The signs to surgically repair the syndesmosis contain:

1. Frank diastasis

2. Diastasis on anxiety x-ray

3. Fibular fracture 4.5mm above ankle joint.

Trans-syndesmotic fixation may be single device or multiple device and also the amount of cortices used in fixation (tricortical or quadricortical) will vary between surgeons. The selection of number of cortices will ascertain the accessible allowable assortment of external tibial rotation. If three cortices just engage organic outside rotation of the fibula will occur as the dorsiflexes and result in less screw collapse. It has been implied that any fibula movement may be prevented by fixation and thus may not let normal physiological movement such as dorsiflexion to ever happen.

It isn't the objective of this paper to discuss in detail the various philosophies on stabilization besides to point out that fixation apparatus can and have been taken advantage of. These devices used include:

1. Metal screws 3.5mm, 4mm or 4.5mm

2. 4.0mm cannulated screw

3. Bioabsorbable screws

4. Syndesmotic staple

5. Suture and button

6. Endobutton suture procedure (Tightrope).

7. Syndesmosis hook.

8. Trans-syndesmotic bolt.

9. ANK nail

10. Kirschner wire

11. Assembled bolt-tightrope system (ABTS). This is composed of a nut a button a pre-cut bolt and a wire that is fibre.

Single Screw Fixation

Typically in the past a 3.5mm tricortical screw placed approximately 2cm above the tibial plafond has been used; however, more recently suture-button devices (Tightrope) has been gaining popularity as they enjoy the following benefits:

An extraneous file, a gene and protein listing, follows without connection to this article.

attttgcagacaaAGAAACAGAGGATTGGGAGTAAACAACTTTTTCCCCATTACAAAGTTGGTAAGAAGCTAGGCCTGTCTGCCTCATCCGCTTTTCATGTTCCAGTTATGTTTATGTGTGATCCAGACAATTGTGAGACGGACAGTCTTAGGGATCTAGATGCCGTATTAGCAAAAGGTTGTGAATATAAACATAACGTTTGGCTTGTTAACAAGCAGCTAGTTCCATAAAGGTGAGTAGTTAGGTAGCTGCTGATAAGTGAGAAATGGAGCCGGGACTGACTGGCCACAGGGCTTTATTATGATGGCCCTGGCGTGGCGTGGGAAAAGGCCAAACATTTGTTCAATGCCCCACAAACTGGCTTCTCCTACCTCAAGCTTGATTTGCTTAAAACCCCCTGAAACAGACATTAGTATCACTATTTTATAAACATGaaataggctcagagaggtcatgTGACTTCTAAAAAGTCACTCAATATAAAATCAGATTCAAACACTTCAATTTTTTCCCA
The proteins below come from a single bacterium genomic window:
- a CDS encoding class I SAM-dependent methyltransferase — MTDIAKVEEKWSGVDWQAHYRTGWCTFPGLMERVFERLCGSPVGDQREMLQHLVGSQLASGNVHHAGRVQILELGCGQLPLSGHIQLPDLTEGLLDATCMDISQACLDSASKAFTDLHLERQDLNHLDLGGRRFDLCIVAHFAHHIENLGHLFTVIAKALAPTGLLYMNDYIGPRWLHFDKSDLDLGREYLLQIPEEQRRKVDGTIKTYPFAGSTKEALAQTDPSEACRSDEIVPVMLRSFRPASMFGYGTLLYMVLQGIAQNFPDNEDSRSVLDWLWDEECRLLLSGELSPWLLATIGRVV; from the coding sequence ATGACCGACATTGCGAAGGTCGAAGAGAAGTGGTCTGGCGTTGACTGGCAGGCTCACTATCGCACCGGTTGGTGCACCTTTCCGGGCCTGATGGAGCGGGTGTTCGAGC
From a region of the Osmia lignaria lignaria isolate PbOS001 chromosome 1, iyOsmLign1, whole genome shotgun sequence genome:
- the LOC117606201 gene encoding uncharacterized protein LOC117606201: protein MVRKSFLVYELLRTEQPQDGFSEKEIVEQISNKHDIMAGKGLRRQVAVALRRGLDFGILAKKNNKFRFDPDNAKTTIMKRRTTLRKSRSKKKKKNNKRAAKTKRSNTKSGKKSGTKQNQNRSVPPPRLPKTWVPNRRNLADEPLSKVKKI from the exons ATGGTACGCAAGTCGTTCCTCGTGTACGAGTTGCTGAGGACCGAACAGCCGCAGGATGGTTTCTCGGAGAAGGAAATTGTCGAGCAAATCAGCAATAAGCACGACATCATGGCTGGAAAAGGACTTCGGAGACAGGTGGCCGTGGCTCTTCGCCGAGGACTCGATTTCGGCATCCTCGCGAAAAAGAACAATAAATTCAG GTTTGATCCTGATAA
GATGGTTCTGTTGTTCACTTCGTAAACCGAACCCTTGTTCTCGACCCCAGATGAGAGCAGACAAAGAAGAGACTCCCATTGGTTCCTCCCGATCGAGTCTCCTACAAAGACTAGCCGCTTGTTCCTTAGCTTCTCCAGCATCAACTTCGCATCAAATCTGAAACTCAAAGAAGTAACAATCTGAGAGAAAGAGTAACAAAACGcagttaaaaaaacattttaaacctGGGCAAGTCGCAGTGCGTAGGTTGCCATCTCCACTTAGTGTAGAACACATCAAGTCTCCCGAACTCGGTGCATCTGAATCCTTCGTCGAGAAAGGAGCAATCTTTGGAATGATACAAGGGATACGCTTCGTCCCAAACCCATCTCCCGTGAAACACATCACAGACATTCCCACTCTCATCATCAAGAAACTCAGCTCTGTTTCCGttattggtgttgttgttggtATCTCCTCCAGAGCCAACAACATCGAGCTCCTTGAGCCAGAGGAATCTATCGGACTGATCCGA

1. Enables greater physiological function of the joint compared with screw fixation

2. Insertion of this tightrope is less invasive

3. Are as powerful as screw fixations

4. Screws have a greater rate of breakage not evident with suture-button

5. Quicker time and return to game

6. Less malreduction in comparison with screws in maintaining the reduction compared with screws, is better

7. No need for surgery to remove screw.

Post-fixation, it is typical for your ankle to be placed in a below-knee back slab for fourteen days and removed to get a below walking boot for 4 months. At 6-8 weeks post op the patient may be readmitted for screw removal when a screw is used (some surgeons prefer to wait until 12 weeks post-op). The stability of the syndesmosis is checked under an image intensifier. If it turns out to be secure the patient is placed in an Aircast walker for 3 months post-screw removal. At this stage a standing mortise x ray is taken to assess of any diastasis of the joint.